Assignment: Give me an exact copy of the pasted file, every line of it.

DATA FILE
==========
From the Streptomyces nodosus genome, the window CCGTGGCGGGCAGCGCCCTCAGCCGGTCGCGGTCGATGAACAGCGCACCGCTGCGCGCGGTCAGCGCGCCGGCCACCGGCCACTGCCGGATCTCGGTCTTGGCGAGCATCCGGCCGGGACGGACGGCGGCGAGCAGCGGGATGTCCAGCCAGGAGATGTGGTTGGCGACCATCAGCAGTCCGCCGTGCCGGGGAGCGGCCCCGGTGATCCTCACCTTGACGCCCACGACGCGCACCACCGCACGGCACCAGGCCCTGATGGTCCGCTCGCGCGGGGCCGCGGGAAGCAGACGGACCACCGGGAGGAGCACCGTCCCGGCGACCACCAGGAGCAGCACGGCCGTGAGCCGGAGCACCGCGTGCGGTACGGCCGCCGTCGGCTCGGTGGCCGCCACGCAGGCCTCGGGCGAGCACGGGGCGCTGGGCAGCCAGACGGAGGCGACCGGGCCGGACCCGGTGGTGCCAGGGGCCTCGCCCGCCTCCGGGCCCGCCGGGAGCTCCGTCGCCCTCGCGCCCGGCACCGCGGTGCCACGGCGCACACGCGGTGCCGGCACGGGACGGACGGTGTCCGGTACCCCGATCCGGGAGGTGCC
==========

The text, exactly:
From the Streptomyces nodosus genome, the window CCGTGGCGGGCAGCGCCCTCAGCCGGTCGCGGTCGATGAACAGCGCACCGCTGCGCGCGGTCAGCGCGCCGGCCACCGGCCACTGCCGGATCTCGGTCTTGGCGAGCATCCGGCCGGGACGGACGGCGGCGAGCAGCGGGATGTCCAGCCAGGAGATGTGGTTGGCGACCATCAGCAGTCCGCCGTGCCGGGGAGCGGCCCCGGTGATCCTCACCTTGACGCCCACGACGCGCACCACCGCACGGCACCAGGCCCTGATGGTCCGCTCGCGCGGGGCCGCGGGAAGCAGACGGACCACCGGGAGGAGCACCGTCCCGGCGACCACCAGGAGCAGCACGGCCGTGAGCCGGAGCACCGCGTGCGGTACGGCCGCCGTCGGCTCGGTGGCCGCCACGCAGGCCTCGGGCGAGCACGGGGCGCTGGGCAGCCAGACGGAGGCGACCGGGCCGGACCCGGTGGTGCCAGGGGCCTCGCCCGCCTCCGGGCCCGCCGGGAGCTCCGTCGCCCTCGCGCCCGGCACCGCGGTGCCACGGCGCACACGCGGTGCCGGCACGGGACGGACGGTGTCCGGTACCCCGATCCGGGAGGTGCC